• Solar power group backs Obama’s APEC challenge

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    THE Philippine Solar Power Alliance (PSPA) supports the call of US President Barack Obama for member economies of the Asia Pacific Economic Cooperation (APEC) to prioritize investing in renewable energy (RE).

    PSPA President Tetchie Capellan said APEC member economies should share their installation targets for RE.

    “We call on all of them to share their installation targets for RE and the generation mix they support, including the policy instruments they would implement to achieve their targets,” Capellan said in a text message to reporters.

    Capellan pointed out that each country has their own policy instruments that work for them.

    In the case of the Philippines, she said businessmen in the country have already prioritized the development of RE.

    “So far, investors have risked investments in RE which, in my estimate, will reach 700 megawatts (MW) for solar and 300MW for wind by 2016,” she said.

    She said the Philippine government has been successful in encouraging businessmen to invest in RE through the implementation of the Feed-in-Tariff (FIT) scheme.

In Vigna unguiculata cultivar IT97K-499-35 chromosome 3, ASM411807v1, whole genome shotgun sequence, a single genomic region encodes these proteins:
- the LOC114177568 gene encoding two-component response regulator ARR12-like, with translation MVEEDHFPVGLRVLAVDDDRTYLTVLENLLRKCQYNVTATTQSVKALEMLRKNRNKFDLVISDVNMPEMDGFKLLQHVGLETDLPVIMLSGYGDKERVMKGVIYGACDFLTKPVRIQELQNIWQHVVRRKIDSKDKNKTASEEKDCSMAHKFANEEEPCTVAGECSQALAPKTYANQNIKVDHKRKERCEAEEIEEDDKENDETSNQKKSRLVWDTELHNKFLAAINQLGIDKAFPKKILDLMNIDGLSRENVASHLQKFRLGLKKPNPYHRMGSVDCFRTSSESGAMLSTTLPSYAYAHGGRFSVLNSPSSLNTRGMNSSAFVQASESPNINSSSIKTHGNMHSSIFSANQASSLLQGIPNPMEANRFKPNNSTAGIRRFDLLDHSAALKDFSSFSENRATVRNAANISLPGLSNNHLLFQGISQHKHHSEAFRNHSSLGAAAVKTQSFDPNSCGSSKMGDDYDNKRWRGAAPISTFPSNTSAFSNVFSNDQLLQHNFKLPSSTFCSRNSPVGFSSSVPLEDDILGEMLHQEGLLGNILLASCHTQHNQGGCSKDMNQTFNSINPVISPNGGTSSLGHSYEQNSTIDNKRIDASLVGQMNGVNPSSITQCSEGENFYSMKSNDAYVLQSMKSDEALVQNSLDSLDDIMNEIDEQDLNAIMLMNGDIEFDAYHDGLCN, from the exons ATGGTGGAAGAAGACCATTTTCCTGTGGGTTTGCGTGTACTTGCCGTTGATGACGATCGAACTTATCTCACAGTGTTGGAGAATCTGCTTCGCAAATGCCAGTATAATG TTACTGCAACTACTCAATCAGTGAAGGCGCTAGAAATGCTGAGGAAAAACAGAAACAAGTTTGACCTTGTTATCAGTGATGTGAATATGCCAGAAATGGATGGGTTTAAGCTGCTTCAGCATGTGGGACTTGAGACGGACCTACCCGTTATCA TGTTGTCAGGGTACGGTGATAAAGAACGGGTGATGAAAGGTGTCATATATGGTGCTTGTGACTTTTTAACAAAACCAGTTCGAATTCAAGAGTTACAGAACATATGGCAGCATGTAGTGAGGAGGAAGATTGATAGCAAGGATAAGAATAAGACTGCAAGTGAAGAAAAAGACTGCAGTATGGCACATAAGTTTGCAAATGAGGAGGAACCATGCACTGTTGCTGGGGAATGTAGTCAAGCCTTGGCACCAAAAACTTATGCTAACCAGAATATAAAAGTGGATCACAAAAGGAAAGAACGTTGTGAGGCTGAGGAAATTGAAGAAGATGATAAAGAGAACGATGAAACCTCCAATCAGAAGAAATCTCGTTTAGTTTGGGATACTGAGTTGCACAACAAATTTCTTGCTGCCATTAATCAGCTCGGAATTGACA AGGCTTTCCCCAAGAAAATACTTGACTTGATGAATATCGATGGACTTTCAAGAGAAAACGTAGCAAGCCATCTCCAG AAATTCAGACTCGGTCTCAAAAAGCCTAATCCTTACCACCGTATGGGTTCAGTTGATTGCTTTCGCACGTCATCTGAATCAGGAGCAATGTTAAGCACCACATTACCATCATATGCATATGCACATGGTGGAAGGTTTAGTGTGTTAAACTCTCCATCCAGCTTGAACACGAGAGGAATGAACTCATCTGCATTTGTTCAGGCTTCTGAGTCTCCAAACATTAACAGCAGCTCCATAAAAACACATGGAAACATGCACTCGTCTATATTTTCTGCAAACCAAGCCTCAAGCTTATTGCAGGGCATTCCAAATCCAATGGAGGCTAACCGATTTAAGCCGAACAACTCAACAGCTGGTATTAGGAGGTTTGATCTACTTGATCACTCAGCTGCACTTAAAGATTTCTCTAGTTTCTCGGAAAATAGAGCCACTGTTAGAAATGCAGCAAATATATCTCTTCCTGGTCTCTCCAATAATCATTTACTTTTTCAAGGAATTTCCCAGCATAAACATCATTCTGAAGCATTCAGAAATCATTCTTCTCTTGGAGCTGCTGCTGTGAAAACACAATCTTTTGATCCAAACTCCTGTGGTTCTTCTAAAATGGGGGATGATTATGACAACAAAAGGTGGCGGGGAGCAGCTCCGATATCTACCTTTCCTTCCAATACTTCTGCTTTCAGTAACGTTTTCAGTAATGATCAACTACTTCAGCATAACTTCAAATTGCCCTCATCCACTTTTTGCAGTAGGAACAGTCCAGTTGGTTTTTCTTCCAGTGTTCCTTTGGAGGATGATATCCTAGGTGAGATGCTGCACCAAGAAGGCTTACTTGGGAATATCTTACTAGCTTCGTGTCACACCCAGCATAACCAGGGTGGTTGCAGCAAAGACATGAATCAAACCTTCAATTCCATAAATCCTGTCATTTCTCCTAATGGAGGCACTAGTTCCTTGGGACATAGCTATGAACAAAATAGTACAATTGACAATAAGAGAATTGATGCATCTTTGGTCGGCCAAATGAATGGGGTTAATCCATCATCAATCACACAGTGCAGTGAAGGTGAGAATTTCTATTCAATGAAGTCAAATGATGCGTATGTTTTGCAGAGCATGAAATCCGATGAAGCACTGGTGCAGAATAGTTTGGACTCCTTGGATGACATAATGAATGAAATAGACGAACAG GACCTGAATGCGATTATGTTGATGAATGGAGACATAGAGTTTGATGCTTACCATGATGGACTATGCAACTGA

The FIT incentive is in line with the implementation of the Renewable Energy Act of 2008 (R.A. 9513) which seeks to spur the development of renewable energy resources in the country.

    Under the said law, emerging RE generation projects will get non-fiscal incentives such as the FIT scheme, which sets a fixed tariff for the different emerging RE technologies, applicable for 20 years.

    During last week’s APEC Economic Leaders’ meeting held in Manila, Obama called on APEC member countries and the private sector to push for cleaner sources of power through renewable energy.

    Obama also urged APEC member-economies to invest in climate change resilience for the next generations to come.

    He said extreme weather patterns brought about by climate change make small countries like the Philippines vulnerable.

    Capellan also said that developing solar and wind power plants is a win-win solution to the problem of climate change which affects the country.

    “We in the solar industry believe that reducing emissions by building gigawatt-size solar installations is a win-win solution for countries that are still in a growth path like the Philippines,” she added.

    She pointed out that solar and wind energy not only adds capacity to the system but also addresses the growing need for power in a sustainable way.

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